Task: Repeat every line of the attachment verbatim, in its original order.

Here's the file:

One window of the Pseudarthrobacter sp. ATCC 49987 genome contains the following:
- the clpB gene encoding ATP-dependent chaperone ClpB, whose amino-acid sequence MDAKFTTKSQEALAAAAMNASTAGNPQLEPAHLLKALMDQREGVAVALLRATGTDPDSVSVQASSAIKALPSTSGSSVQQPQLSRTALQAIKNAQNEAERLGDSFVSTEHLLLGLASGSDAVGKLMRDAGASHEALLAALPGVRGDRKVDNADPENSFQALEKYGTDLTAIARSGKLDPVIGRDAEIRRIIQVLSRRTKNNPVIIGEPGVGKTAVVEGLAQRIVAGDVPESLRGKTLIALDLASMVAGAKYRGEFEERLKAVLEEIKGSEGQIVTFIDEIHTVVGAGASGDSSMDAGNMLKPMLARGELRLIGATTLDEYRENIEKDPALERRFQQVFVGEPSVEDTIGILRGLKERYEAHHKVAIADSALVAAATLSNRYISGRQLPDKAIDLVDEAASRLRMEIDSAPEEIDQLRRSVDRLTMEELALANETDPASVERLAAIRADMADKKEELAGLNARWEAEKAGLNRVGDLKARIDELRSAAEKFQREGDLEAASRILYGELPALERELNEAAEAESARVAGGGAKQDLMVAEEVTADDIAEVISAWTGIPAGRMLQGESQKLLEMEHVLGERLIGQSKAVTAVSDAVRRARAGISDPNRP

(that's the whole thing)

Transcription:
One window of the Pseudarthrobacter sp. ATCC 49987 genome contains the following:
- the clpB gene encoding ATP-dependent chaperone ClpB, whose amino-acid sequence MDAKFTTKSQEALAAAAMNASTAGNPQLEPAHLLKALMDQREGVAVALLRATGTDPDSVSVQASSAIKALPSTSGSSVQQPQLSRTALQAIKNAQNEAERLGDSFVSTEHLLLGLASGSDAVGKLMRDAGASHEALLAALPGVRGDRKVDNADPENSFQALEKYGTDLTAIARSGKLDPVIGRDAEIRRIIQVLSRRTKNNPVIIGEPGVGKTAVVEGLAQRIVAGDVPESLRGKTLIALDLASMVAGAKYRGEFEERLKAVLEEIKGSEGQIVTFIDEIHTVVGAGASGDSSMDAGNMLKPMLARGELRLIGATTLDEYRENIEKDPALERRFQQVFVGEPSVEDTIGILRGLKERYEAHHKVAIADSALVAAATLSNRYISGRQLPDKAIDLVDEAASRLRMEIDSAPEEIDQLRRSVDRLTMEELALANETDPASVERLAAIRADMADKKEELAGLNARWEAEKAGLNRVGDLKARIDELRSAAEKFQREGDLEAASRILYGELPALERELNEAAEAESARVAGGGAKQDLMVAEEVTADDIAEVISAWTGIPAGRMLQGESQKLLEMEHVLGERLIGQSKAVTAVSDAVRRARAGISDPNRP